Coyote Ugly is one of the great female-focused films of the 2000’s, fit out with original music, romance, and a change-room outfit montage. Although, unlike a lot of a lot of our favourite films of the noughties, Coyote Ugly has actually aged surprisingly well.
By no means was Coyote Ugly perfect, but rewatching it now (it’s recently available on Stan) gave me a fresh appreciation for the empowered stance taken on women’s sexuality.
The film follows the story of a Violet, a young, hot, white girl (not a revolutionary protagonist, played by Piper Perabo). While chasing her dreams of being a songwriter in New York City, she makes a living working in the Coyote Ugly Saloon – based on the real bar where the show put on by the female bartenders is the main attraction.
The ‘Coyotes’ of Coyote Ugly‘s bar crew use their sexuality to make an impressive amount of cash – more than your average city gig. They wear skimpy outfits, they do provocative dances and they each role play as a stereotypical fantasy woman: The Russian Tease, The New York Bitch, The Virgin Prep-school Teacher/Nun.
These women invite and monetise the male gaze, and the movie respects that choice instead of shaming it.
This movie came out in 2001, before the call for the necessary respect due to sex workers and strippers became mainstream discourse, so it is a happy surprise to see that the bottom line is that the work the women do at Coyote Ugly Saloon is just a job that deserves respect like any other.
From the get go, the Coyotes are women whose lives are prosperous. Tyra Banks’ character (Zoe) is leaving the bar to go to law school, Cammie is engaged, and Violet is simultaneously pursuing her song-writing aspirations.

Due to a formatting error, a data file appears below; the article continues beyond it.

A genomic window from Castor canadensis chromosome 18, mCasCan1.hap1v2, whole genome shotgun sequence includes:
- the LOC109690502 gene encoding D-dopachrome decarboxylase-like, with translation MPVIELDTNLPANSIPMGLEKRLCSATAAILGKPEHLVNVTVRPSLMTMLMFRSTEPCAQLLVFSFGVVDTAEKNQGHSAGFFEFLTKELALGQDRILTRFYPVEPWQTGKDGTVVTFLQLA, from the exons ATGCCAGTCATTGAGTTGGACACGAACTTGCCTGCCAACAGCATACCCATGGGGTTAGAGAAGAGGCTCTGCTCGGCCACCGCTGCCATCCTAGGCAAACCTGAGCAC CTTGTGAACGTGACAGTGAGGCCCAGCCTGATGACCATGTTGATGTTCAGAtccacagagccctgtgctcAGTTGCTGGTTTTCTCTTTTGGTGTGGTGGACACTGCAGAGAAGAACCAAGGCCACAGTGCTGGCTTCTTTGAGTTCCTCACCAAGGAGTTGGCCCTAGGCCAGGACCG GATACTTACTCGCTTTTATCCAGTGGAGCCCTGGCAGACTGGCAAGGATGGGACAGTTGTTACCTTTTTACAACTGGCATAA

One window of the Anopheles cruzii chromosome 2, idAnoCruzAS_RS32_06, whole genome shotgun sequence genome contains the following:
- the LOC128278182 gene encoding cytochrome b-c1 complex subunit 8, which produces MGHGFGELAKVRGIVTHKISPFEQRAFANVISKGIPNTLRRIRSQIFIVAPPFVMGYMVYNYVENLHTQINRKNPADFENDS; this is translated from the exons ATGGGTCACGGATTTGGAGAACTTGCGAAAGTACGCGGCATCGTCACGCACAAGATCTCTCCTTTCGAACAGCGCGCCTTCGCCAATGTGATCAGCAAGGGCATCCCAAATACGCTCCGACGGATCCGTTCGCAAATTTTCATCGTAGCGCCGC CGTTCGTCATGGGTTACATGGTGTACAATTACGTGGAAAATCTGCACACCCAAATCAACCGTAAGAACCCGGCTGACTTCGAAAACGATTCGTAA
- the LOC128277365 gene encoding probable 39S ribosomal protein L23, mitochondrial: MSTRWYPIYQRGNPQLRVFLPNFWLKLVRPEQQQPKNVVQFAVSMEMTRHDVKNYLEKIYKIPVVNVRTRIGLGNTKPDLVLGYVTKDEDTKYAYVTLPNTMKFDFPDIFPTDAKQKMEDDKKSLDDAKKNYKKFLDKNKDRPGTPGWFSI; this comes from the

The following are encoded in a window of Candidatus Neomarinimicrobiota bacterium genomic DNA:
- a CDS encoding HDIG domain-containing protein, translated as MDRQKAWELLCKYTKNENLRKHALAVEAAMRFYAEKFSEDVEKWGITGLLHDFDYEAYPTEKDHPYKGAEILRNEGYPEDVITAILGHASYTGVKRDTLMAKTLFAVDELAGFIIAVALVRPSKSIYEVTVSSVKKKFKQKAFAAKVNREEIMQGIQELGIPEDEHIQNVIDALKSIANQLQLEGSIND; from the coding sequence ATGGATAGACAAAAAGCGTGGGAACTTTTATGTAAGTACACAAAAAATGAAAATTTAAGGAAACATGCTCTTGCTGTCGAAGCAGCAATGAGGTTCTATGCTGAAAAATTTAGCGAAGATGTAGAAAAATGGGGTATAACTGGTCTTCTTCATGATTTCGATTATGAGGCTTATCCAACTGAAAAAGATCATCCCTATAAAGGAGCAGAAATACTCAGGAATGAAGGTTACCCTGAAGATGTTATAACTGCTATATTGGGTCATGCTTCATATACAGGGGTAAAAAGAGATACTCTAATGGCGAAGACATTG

These characters are not depicted as damsels, ‘broken’ women, or ‘off the rails’. They are women who are sexually empowered and just doing a job.
What’s even better is that, in spite of the prominent role men play in their work, their worlds to not revolve around men. In fact, Coyote Ugly actually passes the Bechdel test.
While Violet is clearly enjoying her gig singing, dancing, pouring drinks and bonding with her female coworkers, the men in her life inevitably shame her for it. After seeing her on the job, her father cruelly says,
“For the first time in my life, I was ashamed of you.”
Similarly, her boyfriend – the unfathomably attractive Aussie dreamboat, Adam Garcia – ends up mocking Violet’s use of her own sexuality for financial gain, and accuses her of doing a job void of dignity.
This dress down actually directly follows a display of uncontrolled violent rage, so his judgment should really be focused on himself.
Although the male characters represent the admonishment that women in this line of work frequently experience, Coyote Ugly sides with those women.
Violet’s father and boyfriend are depicted as the ones in the wrong and they are made to deal with their prejudices. By the end of the film, both support Violet and embrace the Coyote Ugly job.
Then, just as Zoe successfully gets herself to law school, Violet (somewhat unrealistically) cracks into the music biz. These women are not held back by choosing a line of work that monetises their sexuality. It is just that – a choice.
We never fully appreciated it, but Coyote Ugly takes a decisive stance on the the sexual empowerment of women. Plus the soundtrack still bangs, so it’s got a lot going for it.